Personally, I don’t think so.
Or, maybe it is. Maybe it’s love, but not respect. Either way, it can cause a lot of confusion down the road. Whenever someone, especially a parent who you still have some respect for, says “I love you, but…” you are getting a very mixed signal. You are hearing that they love you, you are trying to figure out what this means (or at least, at 28 years old, I still am) but you are seeing that there is clearly not a sense of respect at some moments. Sometimes there are even a lot of conditions on this so-called love. And then, there is the almighty “If you really loved me, you would…” and this is utter nonsense.
If someone is claiming to have unconditional love for you, and then treats you horribly, maybe they do love you in their own twisted version of the word. But they are not showing you respect, and you have to stop the wheels of your mind for a moment in order to touch in with how you feel.
No matter what someone means when they say they love you, you have to listen to your own feelings. How are they treating you? Try not to think about it in terms of concrete examples of what is love or not-love, but just think of how you feel. You can tell when someone is genuinely spending time with you, and you can also tell when someone is in their own head while with you and is hardly present at all. You should pay attention to the same things within yourself.
The problem is that our culture teaches us numbness at every possible moment. You are supposed to get a job, make money, come home and turn on the TV. You are supposed to work yourself to death to pay for things you never really needed. You are definitely not supposed to sit in silence, taking breaths and feeling the air come into your body and fuel your very existence. This would be a waste of time, I mean, you could be working.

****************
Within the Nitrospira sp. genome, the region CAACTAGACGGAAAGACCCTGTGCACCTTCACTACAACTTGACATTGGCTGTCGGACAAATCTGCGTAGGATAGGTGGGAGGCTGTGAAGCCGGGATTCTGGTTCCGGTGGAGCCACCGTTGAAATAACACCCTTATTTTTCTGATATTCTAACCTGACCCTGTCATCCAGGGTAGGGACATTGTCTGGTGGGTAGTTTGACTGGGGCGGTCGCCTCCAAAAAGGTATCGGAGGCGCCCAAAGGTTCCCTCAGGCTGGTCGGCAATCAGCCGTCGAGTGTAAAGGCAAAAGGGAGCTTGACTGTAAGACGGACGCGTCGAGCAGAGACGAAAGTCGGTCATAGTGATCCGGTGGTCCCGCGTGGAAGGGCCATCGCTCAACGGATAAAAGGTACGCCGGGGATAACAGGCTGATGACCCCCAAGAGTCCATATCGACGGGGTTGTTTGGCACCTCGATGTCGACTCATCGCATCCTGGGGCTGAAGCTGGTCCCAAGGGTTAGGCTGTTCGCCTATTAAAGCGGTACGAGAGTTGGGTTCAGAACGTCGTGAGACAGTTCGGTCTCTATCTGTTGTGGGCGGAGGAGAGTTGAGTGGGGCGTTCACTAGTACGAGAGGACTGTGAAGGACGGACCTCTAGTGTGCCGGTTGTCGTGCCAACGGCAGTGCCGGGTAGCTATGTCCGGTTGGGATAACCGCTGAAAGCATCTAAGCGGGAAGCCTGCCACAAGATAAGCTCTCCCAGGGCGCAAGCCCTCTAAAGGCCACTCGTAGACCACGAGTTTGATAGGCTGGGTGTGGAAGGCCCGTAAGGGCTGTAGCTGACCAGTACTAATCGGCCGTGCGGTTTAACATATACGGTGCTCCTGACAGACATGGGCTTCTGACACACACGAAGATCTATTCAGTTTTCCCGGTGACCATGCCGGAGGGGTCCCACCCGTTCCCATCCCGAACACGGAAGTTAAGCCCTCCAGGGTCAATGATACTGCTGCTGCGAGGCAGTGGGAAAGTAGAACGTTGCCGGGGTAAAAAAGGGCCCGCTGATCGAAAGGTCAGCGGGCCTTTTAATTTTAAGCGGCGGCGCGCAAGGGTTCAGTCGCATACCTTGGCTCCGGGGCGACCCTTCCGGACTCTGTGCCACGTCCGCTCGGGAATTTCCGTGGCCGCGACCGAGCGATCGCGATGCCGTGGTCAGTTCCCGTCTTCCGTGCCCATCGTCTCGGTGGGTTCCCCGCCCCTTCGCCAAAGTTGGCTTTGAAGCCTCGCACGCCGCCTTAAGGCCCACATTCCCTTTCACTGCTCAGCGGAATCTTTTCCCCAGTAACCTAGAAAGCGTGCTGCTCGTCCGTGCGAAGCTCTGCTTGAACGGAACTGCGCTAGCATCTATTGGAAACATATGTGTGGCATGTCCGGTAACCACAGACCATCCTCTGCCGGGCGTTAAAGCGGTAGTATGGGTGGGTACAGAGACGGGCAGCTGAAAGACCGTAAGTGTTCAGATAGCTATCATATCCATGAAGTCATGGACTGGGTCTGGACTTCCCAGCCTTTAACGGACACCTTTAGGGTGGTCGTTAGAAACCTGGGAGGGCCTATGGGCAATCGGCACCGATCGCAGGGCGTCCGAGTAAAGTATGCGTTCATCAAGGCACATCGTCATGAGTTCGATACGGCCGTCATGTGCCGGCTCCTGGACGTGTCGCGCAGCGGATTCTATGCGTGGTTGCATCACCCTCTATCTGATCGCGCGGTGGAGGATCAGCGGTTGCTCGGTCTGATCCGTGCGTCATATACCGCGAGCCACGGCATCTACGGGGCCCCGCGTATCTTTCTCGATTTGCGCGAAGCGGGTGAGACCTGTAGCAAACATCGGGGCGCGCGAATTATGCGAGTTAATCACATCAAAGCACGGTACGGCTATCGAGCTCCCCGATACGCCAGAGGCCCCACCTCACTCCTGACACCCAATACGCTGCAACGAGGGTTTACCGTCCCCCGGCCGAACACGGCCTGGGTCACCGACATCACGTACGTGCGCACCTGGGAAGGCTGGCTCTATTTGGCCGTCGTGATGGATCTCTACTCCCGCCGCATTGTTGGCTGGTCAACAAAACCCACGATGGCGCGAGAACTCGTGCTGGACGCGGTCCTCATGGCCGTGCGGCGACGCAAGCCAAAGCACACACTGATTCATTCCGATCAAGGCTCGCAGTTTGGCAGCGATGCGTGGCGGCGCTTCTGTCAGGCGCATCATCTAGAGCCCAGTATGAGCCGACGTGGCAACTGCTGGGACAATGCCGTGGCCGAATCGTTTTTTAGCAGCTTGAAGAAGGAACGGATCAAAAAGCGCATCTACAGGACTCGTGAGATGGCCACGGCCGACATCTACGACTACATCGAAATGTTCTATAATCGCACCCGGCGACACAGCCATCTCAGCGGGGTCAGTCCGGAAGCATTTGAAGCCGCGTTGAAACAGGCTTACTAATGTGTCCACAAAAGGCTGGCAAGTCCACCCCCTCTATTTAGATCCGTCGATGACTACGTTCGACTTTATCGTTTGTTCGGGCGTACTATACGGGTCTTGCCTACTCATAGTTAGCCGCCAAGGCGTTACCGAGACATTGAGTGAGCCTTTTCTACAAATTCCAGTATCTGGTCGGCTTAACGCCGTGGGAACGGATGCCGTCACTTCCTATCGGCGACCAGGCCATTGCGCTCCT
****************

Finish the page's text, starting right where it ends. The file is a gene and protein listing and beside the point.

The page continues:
And this is what our parents have been taught. This is how they grew up, and this is how we are growing up. I love you is a set of words that is supposed to mean something, but often times, even coming from those that we have known the very longest, they mean nothing. They symbolize an intention, a play of power, an excuse. They are often times backed up by nothing, and yet we can hear them and turn into ourselves, trying to figure out why we feel insane.
The reason we feel insane is that we have been the little girl. We have all had intuitions that have been true, and yet the people we were intuiting about have told us we were wrong. We believed them. We repeat the process, hiding our fears and moods from those around us, telling people we love them when we have no clue what that means. We say it while thinking of other things, we say it without truly feeling anything. Even though we know the feelings are in there somewhere, we don’t have the time to stop our minds and touch in with them.
This is the problem. And the only solution is to stop. To listen. To trust your feelings, and let go of trying to make the square peg fit in the round hole. To realize that sometimes, people say they love us, and what they mean is something different. Sometimes, a parent or partner is truly disrespectful, regardless of how many calories they burn on words. The words I love you coming from their mouth does not need to make you second-guess your intuition. The words do not need to make you feel as if you are crazy, or not seeing something that you should be seeing.
All I’m saying is that I’ve been there, feeling crazy, trying to make myself believe something. God knows how many calories that burns, but regardless, my wish would be for myself and those around me to remember that our intuitions are valuable. Our time is valuable. Our lives are valuable. When someone calls us out on something, it may be hard to admit that they are right, but the more that we can foster this intuition in ourselves and others, the more this culture of isolation will be put in its place.